9 posted on 06/25/2013 11:23:14 AM PDT by cuban leaf (Were doomed! Details at eleven.)
[ Post Reply | Private Reply | To 1 | View Replies]

To: Ernest_at_the_Beach
But why bother?

'640K of memory should be enough for anybody.'

NOTE: although often attributed to Bill Gates, apparently he never actually said this.

10 posted on 06/25/2013 11:25:57 AM PDT by ClearCase_guy
[ Post Reply | Private Reply | To 1 | View Replies]

To: WilliamofCarmichael
The sequence is actually 1024 times....

Binary system so we have ....2, 4. 8, 16,32, 64, 128, 256, 512. 1024.

Now for the words,...we have Megabyte, Gigabyte, Terabyte, Petabyte, Exabyte, Zetabyte....etc

11 posted on 06/25/2013 11:26:33 AM PDT by Ernest_at_the_Beach
[ Post Reply | Private Reply | To 3 | View Replies]

To: cuban leaf

Next some lab will overturn the speed of light as the ultimate speed.


12 posted on 06/25/2013 11:29:53 AM PDT by Ernest_at_the_Beach
[ Post Reply | Private Reply | To 9 | View Replies]

To: USFRIENDINVICTORIA

I can put everything in the numerous boxes of burned discs on one eventually.


13 posted on 06/25/2013 11:29:54 AM PDT by wally_bert (There are no winners in a game of losers. I'm Tommy Joyce, welcome to the Oriental Lounge.)
[ Post Reply | Private Reply | To 6 | View Replies]

To: Ernest_at_the_Beach

So, OK, when do those 4T drives at Best Buy start coming down in price? And when can I get my entire personal collection of digital stuff on a single disk, which I can then lose in my couch or otherwise misplace?

Or better yet, when will MS come out with its first multi-Terabyte OS, based on the principle that all available storage space, no matter how large, are belong to them?


14 posted on 06/25/2013 11:32:00 AM PDT by Springfield Reformer (Winston Churchill: No Peace Till Victory!)
[ Post Reply | Private Reply | To 1 | View Replies]

To: ClearCase_guy
But why bother?

'640K of memory should be enough for anybody.'

NOTE: although often attributed to Bill Gates, apparently he never actually said this.

Given the costs of memory at the time the statement was made, the whole idea of buying more than 640k was ludicrous.

An upgrade from 64k to 128k was extremely expensive in the early 1980s. While I don't recall the exact numbers, I'm fairly sure that such an upgrade would have easily cost hundreds of dollars.

15 posted on 06/25/2013 11:33:48 AM PDT by Bob
[ Post Reply | Private Reply | To 10 | View Replies]

To: Ernest_at_the_Beach

Lithography is merely the art, or act, or writing. It’s got everything to do with storage. :)


16 posted on 06/25/2013 11:35:01 AM PDT by ShadowAce (Linux -- The Ultimate Windows Service Pack)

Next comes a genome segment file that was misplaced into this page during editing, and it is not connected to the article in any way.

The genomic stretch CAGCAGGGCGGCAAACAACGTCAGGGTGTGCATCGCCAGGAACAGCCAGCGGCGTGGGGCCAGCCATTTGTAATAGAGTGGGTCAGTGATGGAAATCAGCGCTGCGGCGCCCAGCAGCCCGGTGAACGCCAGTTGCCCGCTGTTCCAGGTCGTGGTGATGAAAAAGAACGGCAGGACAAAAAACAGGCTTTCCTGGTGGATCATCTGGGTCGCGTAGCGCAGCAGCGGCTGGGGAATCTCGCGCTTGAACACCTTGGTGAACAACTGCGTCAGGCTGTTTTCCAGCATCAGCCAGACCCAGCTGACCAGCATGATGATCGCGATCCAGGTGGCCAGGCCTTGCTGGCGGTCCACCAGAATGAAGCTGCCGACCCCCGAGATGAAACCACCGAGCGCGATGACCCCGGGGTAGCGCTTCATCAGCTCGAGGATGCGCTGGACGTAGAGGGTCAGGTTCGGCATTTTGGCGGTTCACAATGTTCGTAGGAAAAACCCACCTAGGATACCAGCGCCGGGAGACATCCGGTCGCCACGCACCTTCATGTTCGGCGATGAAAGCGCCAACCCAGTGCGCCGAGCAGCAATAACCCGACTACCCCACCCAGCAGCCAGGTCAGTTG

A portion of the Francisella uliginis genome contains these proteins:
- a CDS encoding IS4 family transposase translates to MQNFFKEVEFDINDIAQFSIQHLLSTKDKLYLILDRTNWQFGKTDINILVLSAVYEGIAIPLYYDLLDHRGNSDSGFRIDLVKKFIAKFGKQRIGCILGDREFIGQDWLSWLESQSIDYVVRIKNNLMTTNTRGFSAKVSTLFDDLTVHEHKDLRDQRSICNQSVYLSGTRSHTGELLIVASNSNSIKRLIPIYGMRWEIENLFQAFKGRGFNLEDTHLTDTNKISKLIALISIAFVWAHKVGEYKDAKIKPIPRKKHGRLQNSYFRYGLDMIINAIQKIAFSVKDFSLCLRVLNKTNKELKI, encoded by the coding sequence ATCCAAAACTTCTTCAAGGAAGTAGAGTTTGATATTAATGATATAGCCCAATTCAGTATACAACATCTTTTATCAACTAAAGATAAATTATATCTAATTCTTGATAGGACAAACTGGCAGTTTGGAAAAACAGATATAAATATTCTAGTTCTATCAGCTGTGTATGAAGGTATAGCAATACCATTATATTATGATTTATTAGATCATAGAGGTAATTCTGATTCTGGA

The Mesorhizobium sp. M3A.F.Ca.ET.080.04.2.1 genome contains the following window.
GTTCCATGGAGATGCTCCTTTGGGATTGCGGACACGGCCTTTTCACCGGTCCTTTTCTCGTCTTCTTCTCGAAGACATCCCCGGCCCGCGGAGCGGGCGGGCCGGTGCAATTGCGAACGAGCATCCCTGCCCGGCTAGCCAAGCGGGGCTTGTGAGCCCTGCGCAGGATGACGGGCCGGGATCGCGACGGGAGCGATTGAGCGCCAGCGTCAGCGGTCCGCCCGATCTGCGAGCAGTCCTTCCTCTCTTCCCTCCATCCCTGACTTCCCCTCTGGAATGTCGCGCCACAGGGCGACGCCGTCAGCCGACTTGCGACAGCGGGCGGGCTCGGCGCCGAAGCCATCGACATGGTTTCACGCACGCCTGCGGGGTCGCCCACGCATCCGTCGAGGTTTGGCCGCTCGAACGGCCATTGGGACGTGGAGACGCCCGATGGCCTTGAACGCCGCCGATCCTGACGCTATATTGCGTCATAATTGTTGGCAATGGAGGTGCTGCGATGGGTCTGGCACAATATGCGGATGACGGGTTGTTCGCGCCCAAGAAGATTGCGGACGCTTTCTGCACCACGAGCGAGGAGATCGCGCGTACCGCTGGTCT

[ Post Reply | Private Reply | To 4 | View Replies]

To: ShadowAce
of writing.....
17 posted on 06/25/2013 11:35:49 AM PDT by ShadowAce (Linux -- The Ultimate Windows Service Pack)
[ Post Reply | Private Reply | To 16 | View Replies]

To: Springfield Reformer
You ask some tough questions....I am still working on understandding the Graphic that goes with the article...

says 3D Fabrication of Multilayer....

18 posted on 06/25/2013 11:36:03 AM PDT by Ernest_at_the_Beach
[ Post Reply | Private Reply | To 14 | View Replies]

To: Ernest_at_the_Beach

I thought someone had already done that. ;-)


19 posted on 06/25/2013 11:37:02 AM PDT by cuban leaf (Were doomed! Details at eleven.)
[ Post Reply | Private Reply | To 12 | View Replies]

To: Ernest_at_the_Beach

Just think of all the data some $100K/yr floor sweeper at IRS Headquarters could carry around in his pocket...ready to sell to the highest bidder.


20 posted on 06/25/2013 11:38:05 AM PDT by Gay State Conservative (The Civil Servants Are No Longer Servants...Or Civil.)
[ Post Reply | Private Reply | To 1 | View Replies]

To: dfwgator
That’ll store a lot of pr0n.

"The Circus Pony, the Acrobat, and the Dwarf, Volume VII, Trip to Seaworld"

/johnny

21 posted on 06/25/2013 11:38:29 AM PDT by JRandomFreeper (Gone Galt)
[ Post Reply | Private Reply | To 8 | View Replies]

To: Ernest_at_the_Beach

Wonderful - except it will still take three weeks to write 1,000 TB to the disk. :)


22 posted on 06/25/2013 11:40:59 AM PDT by Mr. Jeeves (CTRL-GALT-DELETE)
[ Post Reply | Private Reply | To 1 | View Replies]

To: ShadowAce
When I see the word Lithography I immediately associate it with the etching of computer chips.>{?I guss that could be memory chips.

But then the writer throws in CD discs....

Never seen the word Lithography used as the mechanism for writing data on a CD / DVD disc.

23 posted on 06/25/2013 11:41:50 AM PDT by Ernest_at_the_Beach
[ Post Reply | Private Reply | To 16 | View Replies]

To: Ernest_at_the_Beach

If this happened I could start ripping blu rays!!!! :D


24 posted on 06/25/2013 11:43:52 AM PDT by erod (I'm a Chicagoan till Chicago ends...)
[ Post Reply | Private Reply | To 1 | View Replies]

To: Ernest_at_the_Beach

The downside is the disc is 10 miles wide.


25 posted on 06/25/2013 12:04:27 PM PDT by Moonman62 (The US has become a government with a country, rather than a country with a government.)
[ Post Reply | Private Reply | To 1 | View Replies]

To: Ernest_at_the_Beach